For the world to be a place where all people can thrive, one of many important actions needs to take place: the eradication of gender inequality through empowering women.
According to a report by the UN, empowering women in the spheres of economics, education, human rights, and politics has significant advantages. For example, faster economic growth occurs when more women enter into the labour force and earn as much as men. When women contribute to household income and spending changes, it has many benefits for the children. Families are able to sustainably lift themselves from poverty and contribute meaningfully to their families and the economy.
By increasing women’s and girls’ education, contributions are made to higher economic growth and personal development. Studies in Sub-Saharan Africa have shown that, on average, women with secondary education have three fewer children than those with no education at all.
As a result of these benefits, as well as the importance of ensuring that the rights of women are upheld, the UN has made women empowerment an important part of sustainable development goals.
When bringing women empowerment to Africa, here are 5 innovative ways that are already being recognized as restoring dignity and creating educational and economic opportunities for women.
Empowering Women Through Small Businesses
Small businesses can go a long way in empowering not only women, but all members of the community through providing jobs and opportunities for franchises. The bee farming sector in Africa has been one of many prime examples on how small businesses can empower women.
In Ethiopia, bee farming is still largely traditional; however, modernizing the sector has had a positive influence in attracting women to the area. Women have also been encouraged to join the sector through assistance in accessing funding and land for their business ventures. Their main source of income has come from selling products, like honey, locally at markets, which accounts for approximately 90% of all sales.
In Kenya, the bee farming sector has attracted approximately 50% of women. This can be attributed to a high demand of bee products from the East African nation and affordable access into the sector- farmers don’t need large capital or land to enter into bee farming.
Poultry farming is also a big sector that’s providing opportunities for empowerment through job creation for women. One of the prime businesses making strides in poultry farming is AKM Glitter Company, formed by businesswoman and head of African Women in Agribusiness chapter in Tanzania, a Graça Machel Trust initiative, Elizabeth Swai.
AKM Glitter Company specializes in poultry farming and has a number of hatcheries that provide day-old chicks and fresh eggs to market. Through her business, Swai has created a network of more than 100 farmer groups. In these groups, she provides training and support so that farmers are equipped to start rearing their own chickens. In return, she buys eggs from these farmers and sells them at markets. Many businesses have grown as a result of this collaboration, empowering business owners to sell their own produce.
Explaining the motivation behind her work, Swai says in an interview with Mail & Guardian that “This is my passion and a huge part of my life. I wanted to develop a model that could have a positive effect on Africa, and to empower our youth”.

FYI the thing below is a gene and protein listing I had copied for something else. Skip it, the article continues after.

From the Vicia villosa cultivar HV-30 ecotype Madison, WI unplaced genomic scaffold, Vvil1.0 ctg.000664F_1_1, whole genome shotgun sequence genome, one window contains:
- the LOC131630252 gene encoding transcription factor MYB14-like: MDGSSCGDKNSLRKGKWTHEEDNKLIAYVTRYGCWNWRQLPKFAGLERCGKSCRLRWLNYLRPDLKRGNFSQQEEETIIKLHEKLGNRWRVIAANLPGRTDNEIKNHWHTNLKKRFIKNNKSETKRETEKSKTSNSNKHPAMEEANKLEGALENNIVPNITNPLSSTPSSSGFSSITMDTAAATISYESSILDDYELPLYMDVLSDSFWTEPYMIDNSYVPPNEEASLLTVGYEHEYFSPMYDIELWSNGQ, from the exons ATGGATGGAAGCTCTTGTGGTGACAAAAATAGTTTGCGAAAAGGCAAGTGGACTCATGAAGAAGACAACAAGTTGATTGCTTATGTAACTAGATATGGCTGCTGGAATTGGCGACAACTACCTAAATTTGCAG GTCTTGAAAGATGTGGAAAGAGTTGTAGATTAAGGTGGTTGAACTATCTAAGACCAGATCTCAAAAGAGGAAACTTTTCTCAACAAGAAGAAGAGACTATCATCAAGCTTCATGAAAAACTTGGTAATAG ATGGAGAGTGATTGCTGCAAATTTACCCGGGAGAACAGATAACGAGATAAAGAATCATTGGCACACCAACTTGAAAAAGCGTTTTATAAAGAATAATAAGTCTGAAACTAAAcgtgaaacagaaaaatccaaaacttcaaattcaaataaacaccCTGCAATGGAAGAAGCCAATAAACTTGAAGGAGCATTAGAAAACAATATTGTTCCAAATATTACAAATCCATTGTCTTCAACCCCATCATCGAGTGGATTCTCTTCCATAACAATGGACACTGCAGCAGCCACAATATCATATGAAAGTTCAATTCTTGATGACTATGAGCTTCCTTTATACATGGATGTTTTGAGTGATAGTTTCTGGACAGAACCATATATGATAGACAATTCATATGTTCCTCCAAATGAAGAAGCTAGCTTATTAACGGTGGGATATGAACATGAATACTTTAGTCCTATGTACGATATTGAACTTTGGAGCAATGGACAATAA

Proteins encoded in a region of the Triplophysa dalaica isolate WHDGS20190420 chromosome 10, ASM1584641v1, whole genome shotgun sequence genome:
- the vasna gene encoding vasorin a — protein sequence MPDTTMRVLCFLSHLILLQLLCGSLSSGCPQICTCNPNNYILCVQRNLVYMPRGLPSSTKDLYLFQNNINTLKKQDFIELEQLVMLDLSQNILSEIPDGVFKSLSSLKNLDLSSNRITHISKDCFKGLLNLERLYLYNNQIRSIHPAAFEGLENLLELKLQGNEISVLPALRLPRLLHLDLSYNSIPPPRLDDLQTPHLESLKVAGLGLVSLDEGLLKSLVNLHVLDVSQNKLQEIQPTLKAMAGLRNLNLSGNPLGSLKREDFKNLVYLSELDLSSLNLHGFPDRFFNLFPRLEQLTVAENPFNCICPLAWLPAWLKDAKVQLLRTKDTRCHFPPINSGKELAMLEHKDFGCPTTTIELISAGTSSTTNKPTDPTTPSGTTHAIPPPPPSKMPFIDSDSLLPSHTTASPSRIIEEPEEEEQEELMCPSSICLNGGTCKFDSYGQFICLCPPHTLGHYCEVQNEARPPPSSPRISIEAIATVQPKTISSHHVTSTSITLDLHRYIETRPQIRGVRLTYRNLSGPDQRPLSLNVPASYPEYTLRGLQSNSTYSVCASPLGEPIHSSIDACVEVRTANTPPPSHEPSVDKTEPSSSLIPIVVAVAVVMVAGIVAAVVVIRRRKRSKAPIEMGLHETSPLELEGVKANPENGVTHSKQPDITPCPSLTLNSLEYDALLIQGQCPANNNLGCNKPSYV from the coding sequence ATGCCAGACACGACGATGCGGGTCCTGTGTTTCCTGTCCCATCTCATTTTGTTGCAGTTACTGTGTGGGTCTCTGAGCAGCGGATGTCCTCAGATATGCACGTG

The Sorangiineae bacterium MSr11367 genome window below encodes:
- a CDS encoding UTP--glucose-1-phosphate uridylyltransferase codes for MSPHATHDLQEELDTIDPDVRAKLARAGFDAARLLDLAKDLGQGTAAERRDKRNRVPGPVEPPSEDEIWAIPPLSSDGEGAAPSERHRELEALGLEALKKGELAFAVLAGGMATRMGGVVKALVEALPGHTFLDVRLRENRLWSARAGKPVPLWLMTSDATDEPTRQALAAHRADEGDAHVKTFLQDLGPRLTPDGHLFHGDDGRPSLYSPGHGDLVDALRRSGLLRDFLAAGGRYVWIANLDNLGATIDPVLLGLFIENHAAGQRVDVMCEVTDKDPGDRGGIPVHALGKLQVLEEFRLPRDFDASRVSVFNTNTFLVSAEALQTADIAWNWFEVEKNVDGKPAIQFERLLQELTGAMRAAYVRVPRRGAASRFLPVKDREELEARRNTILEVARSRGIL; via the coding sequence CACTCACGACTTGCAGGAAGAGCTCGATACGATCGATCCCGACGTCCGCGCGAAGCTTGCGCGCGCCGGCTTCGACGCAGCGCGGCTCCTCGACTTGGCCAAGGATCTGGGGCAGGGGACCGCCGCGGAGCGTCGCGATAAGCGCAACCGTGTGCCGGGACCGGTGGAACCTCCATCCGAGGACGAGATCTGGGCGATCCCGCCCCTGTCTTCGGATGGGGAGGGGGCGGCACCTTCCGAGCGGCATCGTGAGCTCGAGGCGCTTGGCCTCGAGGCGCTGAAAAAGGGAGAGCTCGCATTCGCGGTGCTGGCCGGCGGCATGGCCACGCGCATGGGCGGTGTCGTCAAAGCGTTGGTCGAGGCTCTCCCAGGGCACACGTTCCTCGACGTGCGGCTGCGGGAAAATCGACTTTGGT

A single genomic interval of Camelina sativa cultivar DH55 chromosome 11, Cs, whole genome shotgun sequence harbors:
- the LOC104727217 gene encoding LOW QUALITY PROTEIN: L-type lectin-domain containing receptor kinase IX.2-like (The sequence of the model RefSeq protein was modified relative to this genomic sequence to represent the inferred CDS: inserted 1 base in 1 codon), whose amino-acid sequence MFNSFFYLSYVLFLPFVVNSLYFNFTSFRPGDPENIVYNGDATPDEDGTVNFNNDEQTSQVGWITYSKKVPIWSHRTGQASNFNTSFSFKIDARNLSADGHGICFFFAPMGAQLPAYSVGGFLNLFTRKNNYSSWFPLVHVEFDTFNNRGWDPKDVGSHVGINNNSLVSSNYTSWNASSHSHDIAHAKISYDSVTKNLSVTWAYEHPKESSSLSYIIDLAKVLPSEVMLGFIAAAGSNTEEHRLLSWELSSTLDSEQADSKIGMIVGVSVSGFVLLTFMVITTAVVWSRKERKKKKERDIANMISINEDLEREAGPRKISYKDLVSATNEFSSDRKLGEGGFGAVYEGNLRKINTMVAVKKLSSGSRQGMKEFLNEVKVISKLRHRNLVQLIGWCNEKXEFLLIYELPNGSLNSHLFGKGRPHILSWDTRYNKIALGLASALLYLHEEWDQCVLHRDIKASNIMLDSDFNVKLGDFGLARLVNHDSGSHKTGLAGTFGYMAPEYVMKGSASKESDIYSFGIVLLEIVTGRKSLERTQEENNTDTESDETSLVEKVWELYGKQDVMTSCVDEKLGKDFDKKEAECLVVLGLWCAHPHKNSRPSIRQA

Making a sustainable difference in the lives of rural communities has been one of her biggest motivators. “Their household health and their education is improved through our work, and some of the profits are being used to help develop rural areas so children have clean water, classrooms, toilets, and access to basic facilities,” she added.
Empowering Women Through Technology and Energy
With American rapper Akon powering over 14 countries across the continent with affordable solar power and Morocco leading the way in solar power with the Ouarzazate Solar Power Station, innovations in technology and energy are gaining momentum across Africa.
Close to 600 million people in Sub-Saharan Africa living without electricity, so opportunities are vast for improving the lives of people in the areas of health, well-being, and infrastructure. The sector is open to women entrepreneurs who are empowered through business and being able to access affordable energy and technology.
Eunice Ntobedzi is a business owner of EmPowered FinTech API/Service, as well as a director of Sandico (Pty) Botswana, an energy service company developing decentralised off-grid community scale Solar PV Energy Hubs in the SADC region. Ntobedzi has not only been an innovator in the energy sector, but has also employed women electrical engineers to support the development of projects in Botswana. She supported the Science, Technology, Engineering, and Mathematics (STEM) movement in the country as well.
Through this, communities that are often unreachable now have reliable and affordable access to power, while increasing the sharing of renewable energy in the Southern African Development Community. With many women being directly impacted by energy, because they mostly carry out household duties, Eunice also believes that having access to clean energy will have significant health improvements. Additionally, by focusing on educating women in the STEM field, which is sought after both on the continent and across the world, women will have better access to educational and economic opportunities. Access to these opportunities will help women lift themselves sustainably out of poverty.